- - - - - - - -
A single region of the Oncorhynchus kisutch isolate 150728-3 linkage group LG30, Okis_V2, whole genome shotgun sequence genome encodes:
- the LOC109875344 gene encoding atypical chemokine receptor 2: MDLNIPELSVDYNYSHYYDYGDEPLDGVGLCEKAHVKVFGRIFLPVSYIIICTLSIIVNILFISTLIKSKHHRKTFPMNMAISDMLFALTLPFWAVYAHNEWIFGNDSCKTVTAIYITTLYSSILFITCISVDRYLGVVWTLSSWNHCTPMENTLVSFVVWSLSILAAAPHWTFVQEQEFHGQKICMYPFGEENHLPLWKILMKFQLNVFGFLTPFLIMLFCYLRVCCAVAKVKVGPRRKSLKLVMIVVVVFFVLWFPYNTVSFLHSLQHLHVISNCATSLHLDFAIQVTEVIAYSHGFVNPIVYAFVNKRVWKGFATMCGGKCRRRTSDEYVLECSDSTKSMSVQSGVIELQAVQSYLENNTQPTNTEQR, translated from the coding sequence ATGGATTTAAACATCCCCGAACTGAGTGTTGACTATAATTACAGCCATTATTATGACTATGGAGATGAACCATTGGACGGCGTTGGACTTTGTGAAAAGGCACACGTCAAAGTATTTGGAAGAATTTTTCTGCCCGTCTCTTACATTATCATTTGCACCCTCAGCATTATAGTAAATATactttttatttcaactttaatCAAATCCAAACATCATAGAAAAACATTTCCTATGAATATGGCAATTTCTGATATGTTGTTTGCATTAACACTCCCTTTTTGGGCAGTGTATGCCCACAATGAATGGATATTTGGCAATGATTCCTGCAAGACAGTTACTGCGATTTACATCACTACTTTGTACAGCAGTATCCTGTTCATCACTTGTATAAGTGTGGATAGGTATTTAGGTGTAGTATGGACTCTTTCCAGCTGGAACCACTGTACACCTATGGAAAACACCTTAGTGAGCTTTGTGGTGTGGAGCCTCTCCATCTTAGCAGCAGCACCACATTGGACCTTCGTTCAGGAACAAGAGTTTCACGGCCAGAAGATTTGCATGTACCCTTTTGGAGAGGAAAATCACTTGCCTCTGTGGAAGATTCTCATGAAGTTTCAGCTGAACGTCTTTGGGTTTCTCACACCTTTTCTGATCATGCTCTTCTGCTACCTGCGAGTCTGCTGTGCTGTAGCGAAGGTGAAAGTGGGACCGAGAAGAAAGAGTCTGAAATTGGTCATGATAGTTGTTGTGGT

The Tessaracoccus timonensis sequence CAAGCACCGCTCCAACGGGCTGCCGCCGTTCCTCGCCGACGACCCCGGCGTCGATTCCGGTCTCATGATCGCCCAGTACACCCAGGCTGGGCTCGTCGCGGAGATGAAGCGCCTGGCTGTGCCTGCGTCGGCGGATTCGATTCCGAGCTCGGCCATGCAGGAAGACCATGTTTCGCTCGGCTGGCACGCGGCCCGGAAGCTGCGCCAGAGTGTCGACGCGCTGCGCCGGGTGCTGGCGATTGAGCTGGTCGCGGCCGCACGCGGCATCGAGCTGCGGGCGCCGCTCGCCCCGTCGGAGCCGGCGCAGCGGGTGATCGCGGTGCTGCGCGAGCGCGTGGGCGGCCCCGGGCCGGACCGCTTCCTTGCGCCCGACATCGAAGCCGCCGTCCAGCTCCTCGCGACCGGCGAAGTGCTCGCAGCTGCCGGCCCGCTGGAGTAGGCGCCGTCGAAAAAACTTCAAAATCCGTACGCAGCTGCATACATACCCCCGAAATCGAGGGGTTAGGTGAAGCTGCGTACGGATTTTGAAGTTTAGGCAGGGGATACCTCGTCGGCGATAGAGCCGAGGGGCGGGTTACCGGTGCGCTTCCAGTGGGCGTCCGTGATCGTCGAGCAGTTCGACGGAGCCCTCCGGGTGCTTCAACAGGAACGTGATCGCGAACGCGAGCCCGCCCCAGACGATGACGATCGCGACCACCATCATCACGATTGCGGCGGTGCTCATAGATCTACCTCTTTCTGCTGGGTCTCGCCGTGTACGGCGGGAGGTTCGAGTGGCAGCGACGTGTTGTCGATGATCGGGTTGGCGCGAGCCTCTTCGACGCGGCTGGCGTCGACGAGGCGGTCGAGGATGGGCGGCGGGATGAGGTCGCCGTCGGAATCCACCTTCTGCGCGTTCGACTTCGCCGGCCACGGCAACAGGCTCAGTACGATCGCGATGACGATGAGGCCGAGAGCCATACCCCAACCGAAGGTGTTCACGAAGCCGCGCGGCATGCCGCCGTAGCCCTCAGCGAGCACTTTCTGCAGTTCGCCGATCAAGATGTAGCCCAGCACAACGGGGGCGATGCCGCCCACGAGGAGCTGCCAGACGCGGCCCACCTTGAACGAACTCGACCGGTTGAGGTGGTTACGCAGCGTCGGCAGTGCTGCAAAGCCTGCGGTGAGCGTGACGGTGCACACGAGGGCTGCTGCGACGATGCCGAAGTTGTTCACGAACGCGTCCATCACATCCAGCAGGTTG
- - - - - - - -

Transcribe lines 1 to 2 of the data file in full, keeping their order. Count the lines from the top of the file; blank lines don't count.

A single region of the Oncorhynchus kisutch isolate 150728-3 linkage group LG30, Okis_V2, whole genome shotgun sequence genome encodes:
- the LOC109875344 gene encoding atypical chemokine receptor 2: MDLNIPELSVDYNYSHYYDYGDEPLDGVGLCEKAHVKVFGRIFLPVSYIIICTLSIIVNILFISTLIKSKHHRKTFPMNMAISDMLFALTLPFWAVYAHNEWIFGNDSCKTVTAIYITTLYSSILFITCISVDRYLGVVWTLSSWNHCTPMENTLVSFVVWSLSILAAAPHWTFVQEQEFHGQKICMYPFGEENHLPLWKILMKFQLNVFGFLTPFLIMLFCYLRVCCAVAKVKVGPRRKSLKLVMIVVVVFFVLWFPYNTVSFLHSLQHLHVISNCATSLHLDFAIQVTEVIAYSHGFVNPIVYAFVNKRVWKGFATMCGGKCRRRTSDEYVLECSDSTKSMSVQSGVIELQAVQSYLENNTQPTNTEQR, translated from the coding sequence ATGGATTTAAACATCCCCGAACTGAGTGTTGACTATAATTACAGCCATTATTATGACTATGGAGATGAACCATTGGACGGCGTTGGACTTTGTGAAAAGGCACACGTCAAAGTATTTGGAAGAATTTTTCTGCCCGTCTCTTACATTATCATTTGCACCCTCAGCATTATAGTAAATATactttttatttcaactttaatCAAATCCAAACATCATAGAAAAACATTTCCTATGAATATGGCAATTTCTGATATGTTGTTTGCATTAACACTCCCTTTTTGGGCAGTGTATGCCCACAATGAATGGATATTTGGCAATGATTCCTGCAAGACAGTTACTGCGATTTACATCACTACTTTGTACAGCAGTATCCTGTTCATCACTTGTATAAGTGTGGATAGGTATTTAGGTGTAGTATGGACTCTTTCCAGCTGGAACCACTGTACACCTATGGAAAACACCTTAGTGAGCTTTGTGGTGTGGAGCCTCTCCATCTTAGCAGCAGCACCACATTGGACCTTCGTTCAGGAACAAGAGTTTCACGGCCAGAAGATTTGCATGTACCCTTTTGGAGAGGAAAATCACTTGCCTCTGTGGAAGATTCTCATGAAGTTTCAGCTGAACGTCTTTGGGTTTCTCACACCTTTTCTGATCATGCTCTTCTGCTACCTGCGAGTCTGCTGTGCTGTAGCGAAGGTGAAAGTGGGACCGAGAAGAAAGAGTCTGAAATTGGTCATGATAGTTGTTGTGGT